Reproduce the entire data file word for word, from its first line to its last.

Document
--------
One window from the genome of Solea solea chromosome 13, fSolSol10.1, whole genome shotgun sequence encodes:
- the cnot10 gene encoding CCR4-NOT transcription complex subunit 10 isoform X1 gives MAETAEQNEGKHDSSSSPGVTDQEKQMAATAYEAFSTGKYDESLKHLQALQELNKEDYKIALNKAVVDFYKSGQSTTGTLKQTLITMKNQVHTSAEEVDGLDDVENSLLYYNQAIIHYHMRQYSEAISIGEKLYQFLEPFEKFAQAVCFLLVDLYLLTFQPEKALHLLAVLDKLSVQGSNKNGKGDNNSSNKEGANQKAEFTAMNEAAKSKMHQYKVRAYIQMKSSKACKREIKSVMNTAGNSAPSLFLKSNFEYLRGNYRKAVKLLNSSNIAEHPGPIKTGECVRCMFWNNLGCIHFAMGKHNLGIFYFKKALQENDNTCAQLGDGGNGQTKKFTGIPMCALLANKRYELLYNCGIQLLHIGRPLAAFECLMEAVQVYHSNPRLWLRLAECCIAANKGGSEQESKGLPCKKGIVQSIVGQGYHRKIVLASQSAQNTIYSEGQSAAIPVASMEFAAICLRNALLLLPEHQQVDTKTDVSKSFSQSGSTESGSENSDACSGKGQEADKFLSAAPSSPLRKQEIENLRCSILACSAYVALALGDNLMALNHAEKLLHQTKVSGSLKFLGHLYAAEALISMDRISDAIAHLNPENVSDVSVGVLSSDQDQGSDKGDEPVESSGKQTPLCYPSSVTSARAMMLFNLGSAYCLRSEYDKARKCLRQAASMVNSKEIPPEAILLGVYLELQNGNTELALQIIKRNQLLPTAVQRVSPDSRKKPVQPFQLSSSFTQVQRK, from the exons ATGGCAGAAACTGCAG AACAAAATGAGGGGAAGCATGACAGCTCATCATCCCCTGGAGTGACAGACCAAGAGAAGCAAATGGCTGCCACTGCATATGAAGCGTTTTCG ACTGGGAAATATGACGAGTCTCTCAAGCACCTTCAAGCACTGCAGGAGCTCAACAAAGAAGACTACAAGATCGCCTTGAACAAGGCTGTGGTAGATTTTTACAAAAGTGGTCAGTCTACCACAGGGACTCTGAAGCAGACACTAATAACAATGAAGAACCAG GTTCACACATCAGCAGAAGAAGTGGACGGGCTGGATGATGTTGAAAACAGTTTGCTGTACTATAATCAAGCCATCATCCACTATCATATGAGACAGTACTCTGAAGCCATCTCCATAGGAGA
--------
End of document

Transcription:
One window from the genome of Solea solea chromosome 13, fSolSol10.1, whole genome shotgun sequence encodes:
- the cnot10 gene encoding CCR4-NOT transcription complex subunit 10 isoform X1 gives MAETAEQNEGKHDSSSSPGVTDQEKQMAATAYEAFSTGKYDESLKHLQALQELNKEDYKIALNKAVVDFYKSGQSTTGTLKQTLITMKNQVHTSAEEVDGLDDVENSLLYYNQAIIHYHMRQYSEAISIGEKLYQFLEPFEKFAQAVCFLLVDLYLLTFQPEKALHLLAVLDKLSVQGSNKNGKGDNNSSNKEGANQKAEFTAMNEAAKSKMHQYKVRAYIQMKSSKACKREIKSVMNTAGNSAPSLFLKSNFEYLRGNYRKAVKLLNSSNIAEHPGPIKTGECVRCMFWNNLGCIHFAMGKHNLGIFYFKKALQENDNTCAQLGDGGNGQTKKFTGIPMCALLANKRYELLYNCGIQLLHIGRPLAAFECLMEAVQVYHSNPRLWLRLAECCIAANKGGSEQESKGLPCKKGIVQSIVGQGYHRKIVLASQSAQNTIYSEGQSAAIPVASMEFAAICLRNALLLLPEHQQVDTKTDVSKSFSQSGSTESGSENSDACSGKGQEADKFLSAAPSSPLRKQEIENLRCSILACSAYVALALGDNLMALNHAEKLLHQTKVSGSLKFLGHLYAAEALISMDRISDAIAHLNPENVSDVSVGVLSSDQDQGSDKGDEPVESSGKQTPLCYPSSVTSARAMMLFNLGSAYCLRSEYDKARKCLRQAASMVNSKEIPPEAILLGVYLELQNGNTELALQIIKRNQLLPTAVQRVSPDSRKKPVQPFQLSSSFTQVQRK, from the exons ATGGCAGAAACTGCAG AACAAAATGAGGGGAAGCATGACAGCTCATCATCCCCTGGAGTGACAGACCAAGAGAAGCAAATGGCTGCCACTGCATATGAAGCGTTTTCG ACTGGGAAATATGACGAGTCTCTCAAGCACCTTCAAGCACTGCAGGAGCTCAACAAAGAAGACTACAAGATCGCCTTGAACAAGGCTGTGGTAGATTTTTACAAAAGTGGTCAGTCTACCACAGGGACTCTGAAGCAGACACTAATAACAATGAAGAACCAG GTTCACACATCAGCAGAAGAAGTGGACGGGCTGGATGATGTTGAAAACAGTTTGCTGTACTATAATCAAGCCATCATCCACTATCATATGAGACAGTACTCTGAAGCCATCTCCATAGGAGA